South Portland Ambient VOC Canister Sampling Results
Graphic Charts of Grab Sampling Canister Results
Please NOTE: The graphic charts visualizing the grouping of the aliphatic compound results now include our improved approach for summarizing and displaying this data.
Sampling locations displayed with an astrisk(*) represent ones that we have inferred, and are based on the address where the citizen lives, if they provided that information. This was done for samples where the sampling location information was missing on the chain of custody form that accompanied the return of the canister to the lab for analysis.
CAUTION to grab sampling data users: It is not appropriate to use grab sample data for any comparison to longer term average (e.g. annual) levels, guidelines or standards for health assessment purposes. DEP is working with staff from the Maine Center for Disease Control (CDC) to develop ways and visualizations of grab sampling data comparisons that are appropriate for their very short time durations, and are useful to the public in increasing their understanding of this data. Check back here soon to see what we've come up with on this topic.
For more information, contact Andy Johnson (207) 480-0906.
|8/11/2019||*Bug Light Park||ME09345|
Graphic Charts of 24-Hour Average Canister Results
|June & July 2019||SPAssessors Office||SPAssess_JuneJuly2019|
|August 2019||SPAssessors Office||SPAssess_Aug2019|
|August 2019||Bug Light||SPBugL_Aug2019|
Excel Spreadsheet of All Canister Numerical Data
Data collected by the project is available in an Excel spreadsheet file containing both the grab sampling and 24-hour average data.
Please NOTE: The October 22, 2019 update to this Excel file contains the addition of listing the units (parts per billion or ppb) that the data is reported in, and the deletion of the “Totals” column, which was inadvertently included, as well as other improvements resulting from our data handling and reporting process. The initial data file was created almost exclusively by manually entering all of the sample information and analytical results. We took this approach initially because it was the quickest method available to us for assembling and compiling the project’s data in time to present it at the August 20, 2019 City Council public workshop, followed by publicly posting it to this website several days later. We have since developed and implemented a completely electronic process for populating the spreadsheet with updated data and information, which will make future updates faster and more accurate by avoiding the occasional manual “typo” of a number, decimal point or compound name. The change in data handling methods between this file version and the initial one is the reason why users will note some very, very small differences in the previously reported concentrations and averages, and corrections to the spelling of some compound names.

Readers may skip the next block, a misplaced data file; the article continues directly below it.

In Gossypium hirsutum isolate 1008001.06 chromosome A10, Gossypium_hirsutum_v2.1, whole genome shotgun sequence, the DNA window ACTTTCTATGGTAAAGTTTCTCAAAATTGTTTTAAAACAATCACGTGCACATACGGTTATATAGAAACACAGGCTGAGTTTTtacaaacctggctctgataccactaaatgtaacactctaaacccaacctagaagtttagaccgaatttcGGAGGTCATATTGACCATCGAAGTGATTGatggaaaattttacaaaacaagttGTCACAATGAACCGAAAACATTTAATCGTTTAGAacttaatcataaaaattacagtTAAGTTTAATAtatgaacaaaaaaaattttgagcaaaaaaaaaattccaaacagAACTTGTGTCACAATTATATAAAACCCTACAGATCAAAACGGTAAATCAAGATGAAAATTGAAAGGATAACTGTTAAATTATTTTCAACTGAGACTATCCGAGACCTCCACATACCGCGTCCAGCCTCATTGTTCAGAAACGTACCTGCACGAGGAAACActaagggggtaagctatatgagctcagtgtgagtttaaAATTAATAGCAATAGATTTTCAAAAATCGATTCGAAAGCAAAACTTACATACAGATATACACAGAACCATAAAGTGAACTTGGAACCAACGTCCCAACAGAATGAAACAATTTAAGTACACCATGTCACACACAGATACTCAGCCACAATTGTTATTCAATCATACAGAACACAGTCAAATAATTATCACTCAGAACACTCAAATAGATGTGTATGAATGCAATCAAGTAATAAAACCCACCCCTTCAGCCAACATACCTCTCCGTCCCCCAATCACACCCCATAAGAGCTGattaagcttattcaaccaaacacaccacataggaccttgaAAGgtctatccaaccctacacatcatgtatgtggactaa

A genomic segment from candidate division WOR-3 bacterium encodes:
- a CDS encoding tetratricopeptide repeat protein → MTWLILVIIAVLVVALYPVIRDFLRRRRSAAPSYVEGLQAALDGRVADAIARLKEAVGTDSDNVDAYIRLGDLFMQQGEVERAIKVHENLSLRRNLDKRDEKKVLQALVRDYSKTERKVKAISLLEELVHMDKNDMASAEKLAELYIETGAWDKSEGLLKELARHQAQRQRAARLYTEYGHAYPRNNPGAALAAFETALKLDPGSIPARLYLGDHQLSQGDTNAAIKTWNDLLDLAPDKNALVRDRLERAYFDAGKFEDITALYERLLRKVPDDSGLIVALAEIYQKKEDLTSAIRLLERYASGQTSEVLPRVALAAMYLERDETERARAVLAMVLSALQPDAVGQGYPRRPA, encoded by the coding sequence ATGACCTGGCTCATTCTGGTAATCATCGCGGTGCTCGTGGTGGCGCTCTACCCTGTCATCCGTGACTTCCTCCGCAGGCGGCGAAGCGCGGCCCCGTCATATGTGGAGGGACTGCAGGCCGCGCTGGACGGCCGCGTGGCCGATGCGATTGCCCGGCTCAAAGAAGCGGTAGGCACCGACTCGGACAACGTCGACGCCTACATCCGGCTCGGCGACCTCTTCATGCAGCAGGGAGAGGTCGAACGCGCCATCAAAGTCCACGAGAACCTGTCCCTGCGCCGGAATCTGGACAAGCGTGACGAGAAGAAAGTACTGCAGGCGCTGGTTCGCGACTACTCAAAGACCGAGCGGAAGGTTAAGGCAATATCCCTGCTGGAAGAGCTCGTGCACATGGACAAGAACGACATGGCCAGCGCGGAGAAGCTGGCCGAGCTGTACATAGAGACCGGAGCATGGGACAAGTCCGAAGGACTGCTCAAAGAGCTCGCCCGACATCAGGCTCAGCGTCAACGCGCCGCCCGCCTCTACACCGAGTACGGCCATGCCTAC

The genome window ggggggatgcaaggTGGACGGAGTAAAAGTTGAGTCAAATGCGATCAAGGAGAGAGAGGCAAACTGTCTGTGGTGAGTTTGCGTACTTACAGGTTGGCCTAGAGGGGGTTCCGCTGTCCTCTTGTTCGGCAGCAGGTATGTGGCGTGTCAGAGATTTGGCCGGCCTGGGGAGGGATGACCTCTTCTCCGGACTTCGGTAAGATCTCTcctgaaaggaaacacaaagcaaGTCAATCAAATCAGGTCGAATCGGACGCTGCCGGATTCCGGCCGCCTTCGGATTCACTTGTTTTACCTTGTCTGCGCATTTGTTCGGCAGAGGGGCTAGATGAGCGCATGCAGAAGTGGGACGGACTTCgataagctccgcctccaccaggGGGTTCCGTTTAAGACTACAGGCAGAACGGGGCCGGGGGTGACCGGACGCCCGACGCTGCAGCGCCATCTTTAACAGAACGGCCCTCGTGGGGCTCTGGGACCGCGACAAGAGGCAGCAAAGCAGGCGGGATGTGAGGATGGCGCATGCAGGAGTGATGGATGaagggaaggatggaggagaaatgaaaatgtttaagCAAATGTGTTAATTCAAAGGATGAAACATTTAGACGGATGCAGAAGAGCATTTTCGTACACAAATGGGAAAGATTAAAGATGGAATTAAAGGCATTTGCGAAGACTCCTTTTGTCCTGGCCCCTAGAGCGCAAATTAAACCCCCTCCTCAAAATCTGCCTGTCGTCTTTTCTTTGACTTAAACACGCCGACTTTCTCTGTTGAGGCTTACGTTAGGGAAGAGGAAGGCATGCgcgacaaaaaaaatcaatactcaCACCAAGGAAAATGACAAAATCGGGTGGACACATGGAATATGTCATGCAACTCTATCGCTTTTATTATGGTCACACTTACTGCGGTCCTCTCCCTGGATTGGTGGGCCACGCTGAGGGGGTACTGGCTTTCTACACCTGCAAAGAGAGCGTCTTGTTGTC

The second change users will note is in how the aliphatic compounds data is presented. Previously, we were reporting the total sum of all aliphatic compounds detected. Because there are so many of them to review and validate, this was a time-consuming task that cannot be fully automated. Consequently, we have chosen to report and summarize a selective list of those aliphatic compounds that we believe play the most important role with respect to the broader VOC emission source categories we have already been able to identify are present in the City through sampling results to date. This change from previously reporting all detected aliphatic compounds to just the selected ones as now listed in this VOC category, is the reason why these results are different from those reported previously.